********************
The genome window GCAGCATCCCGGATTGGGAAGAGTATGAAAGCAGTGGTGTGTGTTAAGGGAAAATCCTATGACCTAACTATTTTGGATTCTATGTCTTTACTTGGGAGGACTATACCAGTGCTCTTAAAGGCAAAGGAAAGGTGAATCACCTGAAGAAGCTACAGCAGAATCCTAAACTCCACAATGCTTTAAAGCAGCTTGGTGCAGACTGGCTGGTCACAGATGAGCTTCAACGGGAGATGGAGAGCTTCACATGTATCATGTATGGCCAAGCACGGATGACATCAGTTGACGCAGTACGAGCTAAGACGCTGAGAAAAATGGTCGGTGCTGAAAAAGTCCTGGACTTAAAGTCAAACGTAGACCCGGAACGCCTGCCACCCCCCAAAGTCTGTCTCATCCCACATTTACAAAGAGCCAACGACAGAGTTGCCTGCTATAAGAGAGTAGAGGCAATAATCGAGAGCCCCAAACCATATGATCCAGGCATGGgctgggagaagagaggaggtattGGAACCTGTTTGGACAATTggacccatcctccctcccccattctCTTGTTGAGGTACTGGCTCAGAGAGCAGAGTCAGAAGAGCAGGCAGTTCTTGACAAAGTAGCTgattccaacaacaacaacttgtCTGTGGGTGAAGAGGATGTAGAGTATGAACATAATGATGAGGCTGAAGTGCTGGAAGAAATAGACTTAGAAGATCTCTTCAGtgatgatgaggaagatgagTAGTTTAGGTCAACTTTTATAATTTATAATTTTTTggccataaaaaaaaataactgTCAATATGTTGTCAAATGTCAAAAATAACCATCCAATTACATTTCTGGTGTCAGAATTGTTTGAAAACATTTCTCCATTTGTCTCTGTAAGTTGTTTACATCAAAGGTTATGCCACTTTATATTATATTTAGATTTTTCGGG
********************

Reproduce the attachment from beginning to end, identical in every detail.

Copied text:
The genome window GCAGCATCCCGGATTGGGAAGAGTATGAAAGCAGTGGTGTGTGTTAAGGGAAAATCCTATGACCTAACTATTTTGGATTCTATGTCTTTACTTGGGAGGACTATACCAGTGCTCTTAAAGGCAAAGGAAAGGTGAATCACCTGAAGAAGCTACAGCAGAATCCTAAACTCCACAATGCTTTAAAGCAGCTTGGTGCAGACTGGCTGGTCACAGATGAGCTTCAACGGGAGATGGAGAGCTTCACATGTATCATGTATGGCCAAGCACGGATGACATCAGTTGACGCAGTACGAGCTAAGACGCTGAGAAAAATGGTCGGTGCTGAAAAAGTCCTGGACTTAAAGTCAAACGTAGACCCGGAACGCCTGCCACCCCCCAAAGTCTGTCTCATCCCACATTTACAAAGAGCCAACGACAGAGTTGCCTGCTATAAGAGAGTAGAGGCAATAATCGAGAGCCCCAAACCATATGATCCAGGCATGGgctgggagaagagaggaggtattGGAACCTGTTTGGACAATTggacccatcctccctcccccattctCTTGTTGAGGTACTGGCTCAGAGAGCAGAGTCAGAAGAGCAGGCAGTTCTTGACAAAGTAGCTgattccaacaacaacaacttgtCTGTGGGTGAAGAGGATGTAGAGTATGAACATAATGATGAGGCTGAAGTGCTGGAAGAAATAGACTTAGAAGATCTCTTCAGtgatgatgaggaagatgagTAGTTTAGGTCAACTTTTATAATTTATAATTTTTTggccataaaaaaaaataactgTCAATATGTTGTCAAATGTCAAAAATAACCATCCAATTACATTTCTGGTGTCAGAATTGTTTGAAAACATTTCTCCATTTGTCTCTGTAAGTTGTTTACATCAAAGGTTATGCCACTTTATATTATATTTAGATTTTTCGGG